Yesterday, I stopped by again and, what do you know, they were offering a special opportunity. They were giving out good-sized gift bags, and customers could get as much as they could fit inside for $20. I looked around the store. No one else was filling a gift bag. I asked the cashier if the deal was for real, "because I could fit a lot of stuff in one of these bags." She assured me I could, and I mobilized. I gave my bubby a bag of graham crackers and started filling: notecards, holiday cards, invitations, gift tags, a baby shower book for my mom, an Elvis address book, and individual cards of all kinds--birthday, bon voyage, congratulations, engagement, new baby, anniversary . . . I could go on. Now, don't imagine it looked like Supermarket Sweep. I was trying to play it cool, trying to make it seem as if I weren't going to end up with $200 worth of cards and other merchandise in my bag. I was also following some strange honor code I formulated as I went. For example, say there were four of the same adorable new baby card, I would only put two of them in my bag. Perhaps I was acting out of guilt or out of some strange sense of fairness or respect for fellow/future looters. In one heady moment, I secured a copy (the last one) of a book entitled Prom Night. It features prom pictures from years past, and I've admired it from a distance for months but had never been able to justify its purchase before (careless spender though I am). I guiltily took my full bag (to be honest, it could have been stuffed with more, but I already felt so ashamed) and paid my $21.86.

Later, when my husband arrived home, I took out all the loot and tried to show it off. He is not a great audience for this kind of thing, with his penchant for asking questions like, "Are you really going to use all of those cards?" As if the use or disuse of the cards is the point. I looked over each of the individual cards, trying to get him to share in my exuberance that some of these cards had original retail prices as high as $6.00. I had almost won him over when I got to a stack of four anniversary cards. I had taken four, against my code, because there were many of this particular card still available. I think at the time, I was thinking, "Yes, I really should be better about remembering people's anniversaries. Now, I'll be ready." I put them in my bag with good intentions but, apparently, without reading them. I looked at the card that I had four copies of, and this it what is said: "Happy Anniversary. Instead of having sex tonight, let's make love." It happens to be my anniversary today. Guess I'm all set. NTB.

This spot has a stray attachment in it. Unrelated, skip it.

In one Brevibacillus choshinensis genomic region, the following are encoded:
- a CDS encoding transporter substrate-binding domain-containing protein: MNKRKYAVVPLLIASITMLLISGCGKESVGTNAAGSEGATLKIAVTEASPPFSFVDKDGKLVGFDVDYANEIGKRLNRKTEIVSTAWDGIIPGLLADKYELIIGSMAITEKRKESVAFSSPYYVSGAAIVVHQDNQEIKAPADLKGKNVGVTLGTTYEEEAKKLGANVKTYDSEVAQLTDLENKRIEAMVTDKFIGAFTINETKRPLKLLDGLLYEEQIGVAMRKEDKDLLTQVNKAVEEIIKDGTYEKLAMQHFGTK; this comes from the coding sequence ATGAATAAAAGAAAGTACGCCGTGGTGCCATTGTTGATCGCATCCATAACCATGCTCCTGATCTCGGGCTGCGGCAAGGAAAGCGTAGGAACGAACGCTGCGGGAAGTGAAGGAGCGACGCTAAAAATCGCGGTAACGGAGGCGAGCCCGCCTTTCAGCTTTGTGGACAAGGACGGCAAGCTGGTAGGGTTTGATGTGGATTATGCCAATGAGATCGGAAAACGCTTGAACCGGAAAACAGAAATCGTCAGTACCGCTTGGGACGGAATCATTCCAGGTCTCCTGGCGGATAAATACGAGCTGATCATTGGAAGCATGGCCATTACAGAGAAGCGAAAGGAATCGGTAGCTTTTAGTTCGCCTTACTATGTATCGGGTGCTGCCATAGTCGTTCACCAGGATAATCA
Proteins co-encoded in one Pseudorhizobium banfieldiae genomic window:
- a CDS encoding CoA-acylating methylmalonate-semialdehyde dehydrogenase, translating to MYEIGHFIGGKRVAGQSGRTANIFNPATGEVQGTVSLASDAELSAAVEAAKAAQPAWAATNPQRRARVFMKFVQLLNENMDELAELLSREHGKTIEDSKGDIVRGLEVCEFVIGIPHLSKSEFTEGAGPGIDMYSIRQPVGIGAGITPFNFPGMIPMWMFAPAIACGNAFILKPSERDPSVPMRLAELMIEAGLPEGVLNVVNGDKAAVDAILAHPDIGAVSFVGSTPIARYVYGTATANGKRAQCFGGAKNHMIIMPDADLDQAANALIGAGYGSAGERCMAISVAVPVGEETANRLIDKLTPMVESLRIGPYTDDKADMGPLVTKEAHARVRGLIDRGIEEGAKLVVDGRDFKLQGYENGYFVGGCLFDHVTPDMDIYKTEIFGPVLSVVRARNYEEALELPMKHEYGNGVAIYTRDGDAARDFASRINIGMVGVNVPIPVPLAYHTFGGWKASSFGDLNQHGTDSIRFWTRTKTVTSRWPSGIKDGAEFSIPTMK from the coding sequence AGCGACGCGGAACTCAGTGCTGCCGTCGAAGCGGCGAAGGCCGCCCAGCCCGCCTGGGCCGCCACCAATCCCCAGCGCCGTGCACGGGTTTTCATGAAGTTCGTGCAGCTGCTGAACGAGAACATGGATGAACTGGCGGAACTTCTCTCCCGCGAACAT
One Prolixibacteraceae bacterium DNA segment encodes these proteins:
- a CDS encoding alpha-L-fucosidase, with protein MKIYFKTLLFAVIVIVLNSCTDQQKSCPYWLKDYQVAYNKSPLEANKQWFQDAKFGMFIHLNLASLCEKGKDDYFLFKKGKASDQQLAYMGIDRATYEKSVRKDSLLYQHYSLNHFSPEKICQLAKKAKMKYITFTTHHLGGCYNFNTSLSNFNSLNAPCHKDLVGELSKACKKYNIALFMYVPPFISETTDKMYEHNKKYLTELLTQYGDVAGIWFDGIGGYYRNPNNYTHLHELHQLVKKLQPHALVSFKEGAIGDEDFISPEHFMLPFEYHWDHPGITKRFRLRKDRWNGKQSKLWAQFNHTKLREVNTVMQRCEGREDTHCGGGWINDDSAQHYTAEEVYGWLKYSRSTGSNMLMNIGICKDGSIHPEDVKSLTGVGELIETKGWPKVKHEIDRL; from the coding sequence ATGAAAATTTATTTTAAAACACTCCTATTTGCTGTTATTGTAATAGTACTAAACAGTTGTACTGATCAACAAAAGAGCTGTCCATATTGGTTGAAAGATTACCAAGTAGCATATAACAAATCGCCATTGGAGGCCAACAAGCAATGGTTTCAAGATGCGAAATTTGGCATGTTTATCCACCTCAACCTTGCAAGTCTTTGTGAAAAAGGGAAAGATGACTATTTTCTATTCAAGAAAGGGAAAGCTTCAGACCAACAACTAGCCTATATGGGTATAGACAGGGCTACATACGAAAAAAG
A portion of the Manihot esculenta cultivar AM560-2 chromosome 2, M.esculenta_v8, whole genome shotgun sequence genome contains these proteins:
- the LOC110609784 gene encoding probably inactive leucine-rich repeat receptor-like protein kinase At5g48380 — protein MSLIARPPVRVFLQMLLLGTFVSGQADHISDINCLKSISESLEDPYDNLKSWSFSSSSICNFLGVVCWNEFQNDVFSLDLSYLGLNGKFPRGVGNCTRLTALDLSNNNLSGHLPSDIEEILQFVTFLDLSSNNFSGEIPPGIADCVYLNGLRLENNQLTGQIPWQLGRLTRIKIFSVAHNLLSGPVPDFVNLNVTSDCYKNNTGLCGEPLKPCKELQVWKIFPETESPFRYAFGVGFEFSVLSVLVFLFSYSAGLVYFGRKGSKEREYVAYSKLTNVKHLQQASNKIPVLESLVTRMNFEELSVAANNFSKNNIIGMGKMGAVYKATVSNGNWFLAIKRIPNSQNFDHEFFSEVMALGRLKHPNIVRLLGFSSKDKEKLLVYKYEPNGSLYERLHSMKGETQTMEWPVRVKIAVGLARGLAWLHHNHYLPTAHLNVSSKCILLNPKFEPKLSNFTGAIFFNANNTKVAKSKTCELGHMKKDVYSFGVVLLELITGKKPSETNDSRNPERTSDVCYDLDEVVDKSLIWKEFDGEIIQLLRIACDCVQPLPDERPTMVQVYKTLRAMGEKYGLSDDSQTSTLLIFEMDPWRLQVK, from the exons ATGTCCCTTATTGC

Wednesday, July 25, 2007

I threw it away.

It was a carrot cake "loaf" with cream cheese frosting (almost one inch thick on top), purchased on a whim at the grocery store. I ate it whenever I remembered it was there in the refrigerator, waiting for me. Yes, I did share one piece with my husband. But mostly, I ate it myself, even when I was not hungry. There was one piece left when I opened the fridge this morning to grab a Diet Coke. It was a pretty good sized piece, but I threw it away all the same. NTB.

Friday, July 20, 2007

Contact Me

Have something (nice) to tell me or a question for me? Leave a comment or send an email. I'd love to hear from you!

I can be reached at: mep at nottobrag dot net **

I'm on Twitter, but I almost never tweet. Still not quite sure what's going on there. However, if you follow me, I'll follow you back! My Twitter handle is @nottobrag





**Why aren't you supposed to write out your actual email address? I don't know, but no one else does it so I won't either.

Favorite Things

Updates in RED, September 2013

Some of my favorite things . . .

Favorite Stadium Snack: hot pretzels (light on the salt, with yellow mustard)

Favorite Pop: Diet Coke (Diet Pepsi is not "okay" and Diet Rite not even worth talking about). I am also fond of regular Dr. Pepper. Yes, it's called "pop."  I find myself saying "soda" sometimes.  It's embarrassing.

Favorite Competitive Reality Programs: Top Chef and The Biggest Loser  I no longer watch competitive reality programs, NTB.  I need to be all-in to really enjoy them, and I don't have that kind of time.

Favorite Piece of Punctuation: the semi-colon